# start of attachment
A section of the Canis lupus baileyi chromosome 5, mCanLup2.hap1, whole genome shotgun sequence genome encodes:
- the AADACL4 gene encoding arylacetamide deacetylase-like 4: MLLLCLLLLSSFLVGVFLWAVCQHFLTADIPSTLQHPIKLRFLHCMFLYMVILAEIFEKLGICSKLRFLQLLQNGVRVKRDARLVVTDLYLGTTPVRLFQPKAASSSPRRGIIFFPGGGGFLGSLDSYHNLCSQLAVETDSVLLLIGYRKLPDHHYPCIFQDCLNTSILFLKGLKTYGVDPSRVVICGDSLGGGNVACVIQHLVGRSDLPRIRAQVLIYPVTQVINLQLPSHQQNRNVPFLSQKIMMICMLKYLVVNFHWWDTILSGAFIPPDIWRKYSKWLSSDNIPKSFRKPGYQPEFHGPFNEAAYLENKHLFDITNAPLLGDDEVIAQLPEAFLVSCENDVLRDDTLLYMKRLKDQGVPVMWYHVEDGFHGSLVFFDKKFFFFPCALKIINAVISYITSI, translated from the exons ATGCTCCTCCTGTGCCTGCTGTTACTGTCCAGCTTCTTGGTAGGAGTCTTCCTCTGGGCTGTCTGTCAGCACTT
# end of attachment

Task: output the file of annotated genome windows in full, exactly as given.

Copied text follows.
A section of the Canis lupus baileyi chromosome 5, mCanLup2.hap1, whole genome shotgun sequence genome encodes:
- the AADACL4 gene encoding arylacetamide deacetylase-like 4: MLLLCLLLLSSFLVGVFLWAVCQHFLTADIPSTLQHPIKLRFLHCMFLYMVILAEIFEKLGICSKLRFLQLLQNGVRVKRDARLVVTDLYLGTTPVRLFQPKAASSSPRRGIIFFPGGGGFLGSLDSYHNLCSQLAVETDSVLLLIGYRKLPDHHYPCIFQDCLNTSILFLKGLKTYGVDPSRVVICGDSLGGGNVACVIQHLVGRSDLPRIRAQVLIYPVTQVINLQLPSHQQNRNVPFLSQKIMMICMLKYLVVNFHWWDTILSGAFIPPDIWRKYSKWLSSDNIPKSFRKPGYQPEFHGPFNEAAYLENKHLFDITNAPLLGDDEVIAQLPEAFLVSCENDVLRDDTLLYMKRLKDQGVPVMWYHVEDGFHGSLVFFDKKFFFFPCALKIINAVISYITSI, translated from the exons ATGCTCCTCCTGTGCCTGCTGTTACTGTCCAGCTTCTTGGTAGGAGTCTTCCTCTGGGCTGTCTGTCAGCACTT